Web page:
"I'm laughing now, but it was scary as hell when it happened," Joseph Owen said as he recounted his time overseas during the Korean War.
Owen, a Skaneateles resident, joined the United States Marine Corps during World War II when he was 18 years old. After serving in the pacific, he went off to school at Colgate University, received his degree and chose to pull on his boots once again and took his place among other soldiers and Marines as a conflict was brewing on the other side of the world.
"When the Korean War came, it took everybody by surprise," Owen said. "Nobody was ready for war."
At the time, President Harry Truman called up untrained reservists and Owen, a second lieutenant in the Corps, saw many young Marines poorly prepared for fighting. They learned to fight in enemy combat.
"We were a pretty good outfit," Owen said, adding that Gen. Douglas MacArthur ran all the forces in the east toward the west and the Chinese boarder. "Unfortunately, after we knocked out the North Koreans the Chinese came into the war and were waiting for us."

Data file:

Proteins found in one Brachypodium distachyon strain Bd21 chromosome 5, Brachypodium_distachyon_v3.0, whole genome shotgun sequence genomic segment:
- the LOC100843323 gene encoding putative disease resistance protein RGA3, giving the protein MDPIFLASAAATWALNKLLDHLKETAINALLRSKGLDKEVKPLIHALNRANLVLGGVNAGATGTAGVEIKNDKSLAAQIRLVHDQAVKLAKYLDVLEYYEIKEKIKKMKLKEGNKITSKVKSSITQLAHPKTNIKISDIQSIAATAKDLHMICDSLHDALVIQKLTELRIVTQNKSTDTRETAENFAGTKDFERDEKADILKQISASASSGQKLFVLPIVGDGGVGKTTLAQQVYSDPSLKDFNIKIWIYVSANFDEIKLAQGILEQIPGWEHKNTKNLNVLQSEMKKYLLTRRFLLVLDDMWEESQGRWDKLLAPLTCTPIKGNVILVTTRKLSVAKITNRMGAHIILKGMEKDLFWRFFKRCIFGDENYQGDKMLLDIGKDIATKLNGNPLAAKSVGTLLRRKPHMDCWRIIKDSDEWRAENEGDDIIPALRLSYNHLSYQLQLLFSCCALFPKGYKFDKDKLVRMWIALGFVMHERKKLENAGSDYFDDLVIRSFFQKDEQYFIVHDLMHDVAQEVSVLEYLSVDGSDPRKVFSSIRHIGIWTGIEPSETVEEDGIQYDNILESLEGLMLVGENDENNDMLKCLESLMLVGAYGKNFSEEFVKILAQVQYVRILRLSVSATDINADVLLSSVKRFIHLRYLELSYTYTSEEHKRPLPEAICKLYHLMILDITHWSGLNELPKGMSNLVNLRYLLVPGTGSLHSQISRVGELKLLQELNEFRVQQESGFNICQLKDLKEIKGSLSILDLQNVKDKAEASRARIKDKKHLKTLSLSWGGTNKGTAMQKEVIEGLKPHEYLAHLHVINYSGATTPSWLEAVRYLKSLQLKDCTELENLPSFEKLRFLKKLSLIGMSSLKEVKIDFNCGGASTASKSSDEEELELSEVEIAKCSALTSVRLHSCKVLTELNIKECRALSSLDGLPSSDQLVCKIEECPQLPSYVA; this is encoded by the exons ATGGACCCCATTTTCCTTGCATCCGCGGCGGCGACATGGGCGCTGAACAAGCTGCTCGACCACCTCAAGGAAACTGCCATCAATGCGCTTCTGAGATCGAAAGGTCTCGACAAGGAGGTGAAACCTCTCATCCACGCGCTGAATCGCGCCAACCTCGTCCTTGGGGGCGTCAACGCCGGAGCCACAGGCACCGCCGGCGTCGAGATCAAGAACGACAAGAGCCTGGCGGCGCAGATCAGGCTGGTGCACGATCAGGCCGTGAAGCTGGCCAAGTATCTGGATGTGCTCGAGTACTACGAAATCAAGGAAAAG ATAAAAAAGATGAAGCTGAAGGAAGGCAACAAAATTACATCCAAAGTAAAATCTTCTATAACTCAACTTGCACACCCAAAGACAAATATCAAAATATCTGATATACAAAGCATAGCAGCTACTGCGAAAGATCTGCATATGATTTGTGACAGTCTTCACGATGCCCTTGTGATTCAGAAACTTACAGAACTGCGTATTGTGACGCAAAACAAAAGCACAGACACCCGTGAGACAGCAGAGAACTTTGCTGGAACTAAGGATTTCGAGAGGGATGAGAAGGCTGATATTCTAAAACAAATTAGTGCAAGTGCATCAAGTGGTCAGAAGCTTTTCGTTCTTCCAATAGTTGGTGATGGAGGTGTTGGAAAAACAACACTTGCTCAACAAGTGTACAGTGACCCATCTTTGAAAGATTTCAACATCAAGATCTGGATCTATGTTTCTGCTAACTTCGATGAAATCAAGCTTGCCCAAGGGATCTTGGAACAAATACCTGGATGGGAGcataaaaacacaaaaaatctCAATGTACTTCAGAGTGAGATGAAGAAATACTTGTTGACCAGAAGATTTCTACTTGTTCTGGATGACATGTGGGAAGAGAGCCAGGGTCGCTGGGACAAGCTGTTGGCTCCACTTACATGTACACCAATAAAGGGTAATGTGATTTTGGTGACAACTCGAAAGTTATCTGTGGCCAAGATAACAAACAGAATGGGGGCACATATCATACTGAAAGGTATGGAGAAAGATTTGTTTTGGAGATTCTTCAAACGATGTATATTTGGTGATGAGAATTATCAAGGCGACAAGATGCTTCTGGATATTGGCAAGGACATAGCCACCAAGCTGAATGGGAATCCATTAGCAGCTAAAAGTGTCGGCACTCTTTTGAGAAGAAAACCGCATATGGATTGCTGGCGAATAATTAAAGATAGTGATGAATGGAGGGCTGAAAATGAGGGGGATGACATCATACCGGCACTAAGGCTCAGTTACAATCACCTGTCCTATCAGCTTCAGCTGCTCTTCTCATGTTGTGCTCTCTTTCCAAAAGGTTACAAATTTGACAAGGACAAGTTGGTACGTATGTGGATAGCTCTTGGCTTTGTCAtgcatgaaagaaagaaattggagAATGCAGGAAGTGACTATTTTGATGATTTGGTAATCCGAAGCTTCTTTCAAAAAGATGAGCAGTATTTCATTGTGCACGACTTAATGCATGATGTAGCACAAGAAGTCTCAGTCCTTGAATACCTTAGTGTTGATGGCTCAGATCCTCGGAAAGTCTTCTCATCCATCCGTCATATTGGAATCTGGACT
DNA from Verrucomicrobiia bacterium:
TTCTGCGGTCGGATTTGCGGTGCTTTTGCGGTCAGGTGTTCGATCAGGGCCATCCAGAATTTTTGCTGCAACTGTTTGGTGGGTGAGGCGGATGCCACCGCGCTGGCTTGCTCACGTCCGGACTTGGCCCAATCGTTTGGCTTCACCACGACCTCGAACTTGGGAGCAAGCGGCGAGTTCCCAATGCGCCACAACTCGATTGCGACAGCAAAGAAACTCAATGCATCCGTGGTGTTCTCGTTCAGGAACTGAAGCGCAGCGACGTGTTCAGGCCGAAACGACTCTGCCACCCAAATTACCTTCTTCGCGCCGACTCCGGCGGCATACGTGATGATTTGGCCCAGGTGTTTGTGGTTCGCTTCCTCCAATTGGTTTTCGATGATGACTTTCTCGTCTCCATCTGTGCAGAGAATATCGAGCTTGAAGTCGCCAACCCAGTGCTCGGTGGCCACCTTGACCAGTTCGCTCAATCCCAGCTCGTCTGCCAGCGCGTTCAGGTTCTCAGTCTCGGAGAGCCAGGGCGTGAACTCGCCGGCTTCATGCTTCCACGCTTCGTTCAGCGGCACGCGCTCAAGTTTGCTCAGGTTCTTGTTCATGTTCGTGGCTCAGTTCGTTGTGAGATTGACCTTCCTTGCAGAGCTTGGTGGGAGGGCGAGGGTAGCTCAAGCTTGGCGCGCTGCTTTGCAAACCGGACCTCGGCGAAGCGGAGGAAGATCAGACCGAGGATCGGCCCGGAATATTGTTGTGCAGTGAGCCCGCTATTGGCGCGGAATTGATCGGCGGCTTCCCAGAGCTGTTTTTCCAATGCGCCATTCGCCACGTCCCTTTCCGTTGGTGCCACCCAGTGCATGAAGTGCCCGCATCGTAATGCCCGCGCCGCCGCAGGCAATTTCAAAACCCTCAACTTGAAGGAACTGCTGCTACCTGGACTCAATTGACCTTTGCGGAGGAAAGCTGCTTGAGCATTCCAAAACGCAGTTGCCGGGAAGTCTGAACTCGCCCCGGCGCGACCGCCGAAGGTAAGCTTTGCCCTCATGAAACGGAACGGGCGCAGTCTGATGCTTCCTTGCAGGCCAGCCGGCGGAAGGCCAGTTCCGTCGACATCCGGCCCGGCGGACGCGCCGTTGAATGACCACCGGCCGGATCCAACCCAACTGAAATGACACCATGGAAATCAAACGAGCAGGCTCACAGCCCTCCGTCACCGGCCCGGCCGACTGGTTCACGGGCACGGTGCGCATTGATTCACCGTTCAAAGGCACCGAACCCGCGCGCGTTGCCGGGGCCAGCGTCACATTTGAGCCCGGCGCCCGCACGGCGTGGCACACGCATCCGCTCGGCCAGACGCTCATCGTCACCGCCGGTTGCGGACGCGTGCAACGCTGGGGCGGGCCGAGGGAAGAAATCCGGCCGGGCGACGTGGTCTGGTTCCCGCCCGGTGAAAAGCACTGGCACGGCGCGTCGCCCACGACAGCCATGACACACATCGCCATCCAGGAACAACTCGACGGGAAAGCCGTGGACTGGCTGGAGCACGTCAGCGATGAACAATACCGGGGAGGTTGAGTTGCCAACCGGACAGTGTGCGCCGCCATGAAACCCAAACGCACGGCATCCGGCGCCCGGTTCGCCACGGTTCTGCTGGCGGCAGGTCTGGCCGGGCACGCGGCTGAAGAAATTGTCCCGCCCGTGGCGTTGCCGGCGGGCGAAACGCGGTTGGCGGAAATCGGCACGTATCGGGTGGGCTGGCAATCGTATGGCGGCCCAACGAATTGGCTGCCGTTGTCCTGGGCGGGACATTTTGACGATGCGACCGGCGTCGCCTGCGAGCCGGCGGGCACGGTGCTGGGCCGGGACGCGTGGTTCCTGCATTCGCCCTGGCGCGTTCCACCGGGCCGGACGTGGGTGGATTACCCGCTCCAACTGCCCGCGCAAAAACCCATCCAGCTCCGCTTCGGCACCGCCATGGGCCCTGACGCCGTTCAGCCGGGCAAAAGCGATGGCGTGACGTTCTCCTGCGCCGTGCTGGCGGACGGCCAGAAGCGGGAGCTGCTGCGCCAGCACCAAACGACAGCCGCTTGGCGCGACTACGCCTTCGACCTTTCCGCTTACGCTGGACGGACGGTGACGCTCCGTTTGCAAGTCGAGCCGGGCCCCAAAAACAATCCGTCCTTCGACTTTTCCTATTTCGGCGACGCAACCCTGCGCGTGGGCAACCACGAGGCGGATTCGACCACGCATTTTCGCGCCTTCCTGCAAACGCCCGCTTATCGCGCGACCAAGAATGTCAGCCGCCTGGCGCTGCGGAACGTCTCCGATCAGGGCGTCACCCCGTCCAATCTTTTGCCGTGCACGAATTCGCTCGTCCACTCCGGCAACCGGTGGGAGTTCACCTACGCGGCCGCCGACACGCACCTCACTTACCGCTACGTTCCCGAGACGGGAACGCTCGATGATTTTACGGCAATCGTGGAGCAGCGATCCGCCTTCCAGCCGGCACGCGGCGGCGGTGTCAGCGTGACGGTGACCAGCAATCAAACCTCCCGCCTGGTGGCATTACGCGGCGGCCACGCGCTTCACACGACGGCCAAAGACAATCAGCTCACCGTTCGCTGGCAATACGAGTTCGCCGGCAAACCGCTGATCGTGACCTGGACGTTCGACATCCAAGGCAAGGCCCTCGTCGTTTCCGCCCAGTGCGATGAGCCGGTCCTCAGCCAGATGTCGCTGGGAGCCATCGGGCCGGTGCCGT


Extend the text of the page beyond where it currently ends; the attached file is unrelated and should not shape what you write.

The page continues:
Owen said American forces were outnumbered 10 to one by the Chinese who proceeded to surround the 1st Marine Division.
"Their objective was to annihilate us," he said.
However, the U.S. military had superior weapons and air support, which were planes that would fly over with machine guns and rockets. As a member of a rifle company, Owen and his Marines were charged with taking the "high ground" by climbing the terrain to the ridge and pushing the Chinese back, taking their positions one by one.
"The Chinese had my rifle company surrounded. We started to have wounded immediately. So, we formed a circle to keep them off," Owen said. "They broke through."